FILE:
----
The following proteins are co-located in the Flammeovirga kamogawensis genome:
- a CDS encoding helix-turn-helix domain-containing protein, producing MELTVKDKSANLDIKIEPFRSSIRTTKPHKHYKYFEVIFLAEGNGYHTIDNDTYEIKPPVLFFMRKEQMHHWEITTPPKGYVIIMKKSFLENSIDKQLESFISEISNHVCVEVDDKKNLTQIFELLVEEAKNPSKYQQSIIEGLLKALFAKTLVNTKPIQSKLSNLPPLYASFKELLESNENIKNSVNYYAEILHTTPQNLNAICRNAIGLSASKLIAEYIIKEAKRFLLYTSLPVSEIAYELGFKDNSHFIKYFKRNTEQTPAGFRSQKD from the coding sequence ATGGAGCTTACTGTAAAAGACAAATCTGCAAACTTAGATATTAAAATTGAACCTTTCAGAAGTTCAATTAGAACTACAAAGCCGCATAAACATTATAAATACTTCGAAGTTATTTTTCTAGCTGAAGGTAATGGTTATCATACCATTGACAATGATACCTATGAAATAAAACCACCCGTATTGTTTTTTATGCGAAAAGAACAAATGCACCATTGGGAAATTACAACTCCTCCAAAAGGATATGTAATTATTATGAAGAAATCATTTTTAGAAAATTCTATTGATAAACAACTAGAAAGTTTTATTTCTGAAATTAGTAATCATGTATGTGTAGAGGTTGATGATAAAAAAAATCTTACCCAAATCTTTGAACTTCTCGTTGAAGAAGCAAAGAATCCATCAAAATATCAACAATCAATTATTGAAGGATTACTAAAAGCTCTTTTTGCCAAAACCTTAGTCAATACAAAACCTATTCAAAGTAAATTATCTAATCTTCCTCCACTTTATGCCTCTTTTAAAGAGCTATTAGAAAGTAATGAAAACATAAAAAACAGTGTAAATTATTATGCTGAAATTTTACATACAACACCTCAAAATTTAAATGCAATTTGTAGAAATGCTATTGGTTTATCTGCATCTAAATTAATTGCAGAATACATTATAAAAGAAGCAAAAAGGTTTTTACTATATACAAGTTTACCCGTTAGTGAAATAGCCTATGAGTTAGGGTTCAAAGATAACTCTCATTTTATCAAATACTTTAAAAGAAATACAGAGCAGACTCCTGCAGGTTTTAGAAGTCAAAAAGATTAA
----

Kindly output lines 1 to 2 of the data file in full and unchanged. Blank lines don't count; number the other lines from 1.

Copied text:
The following proteins are co-located in the Flammeovirga kamogawensis genome:
- a CDS encoding helix-turn-helix domain-containing protein, producing MELTVKDKSANLDIKIEPFRSSIRTTKPHKHYKYFEVIFLAEGNGYHTIDNDTYEIKPPVLFFMRKEQMHHWEITTPPKGYVIIMKKSFLENSIDKQLESFISEISNHVCVEVDDKKNLTQIFELLVEEAKNPSKYQQSIIEGLLKALFAKTLVNTKPIQSKLSNLPPLYASFKELLESNENIKNSVNYYAEILHTTPQNLNAICRNAIGLSASKLIAEYIIKEAKRFLLYTSLPVSEIAYELGFKDNSHFIKYFKRNTEQTPAGFRSQKD from the coding sequence ATGGAGCTTACTGTAAAAGACAAATCTGCAAACTTAGATATTAAAATTGAACCTTTCAGAAGTTCAATTAGAACTACAAAGCCGCATAAACATTATAAATACTTCGAAGTTATTTTTCTAGCTGAAGGTAATGGTTATCATACCATTGACAATGATACCTATGAAATAAAACCACCCGTATTGTTTTTTATGCGAAAAGAACAAATGCACCATTGGGAAATTACAACTCCTCCAAAAGGATATGTAATTATTATGAAGAAATCATTTTTAGAAAATTCTATTGATAAACAACTAGAAAGTTTTATTTCTGAAATTAGTAATCATGTATGTGTAGAGGTTGATGATAAAAAAAATCTTACCCAAATCTTTGAACTTCTCGTTGAAGAAGCAAAGAATCCATCAAAATATCAACAATCAATTATTGAAGGATTACTAAAAGCTCTTTTTGCCAAAACCTTAGTCAATACAAAACCTATTCAAAGTAAATTATCTAATCTTCCTCCACTTTATGCCTCTTTTAAAGAGCTATTAGAAAGTAATGAAAACATAAAAAACAGTGTAAATTATTATGCTGAAATTTTACATACAACACCTCAAAATTTAAATGCAATTTGTAGAAATGCTATTGGTTTATCTGCATCTAAATTAATTGCAGAATACATTATAAAAGAAGCAAAAAGGTTTTTACTATATACAAGTTTACCCGTTAGTGAAATAGCCTATGAGTTAGGGTTCAAAGATAACTCTCATTTTATCAAATACTTTAAAAGAAATACAGAGCAGACTCCTGCAGGTTTTAGAAGTCAAAAAGATTAA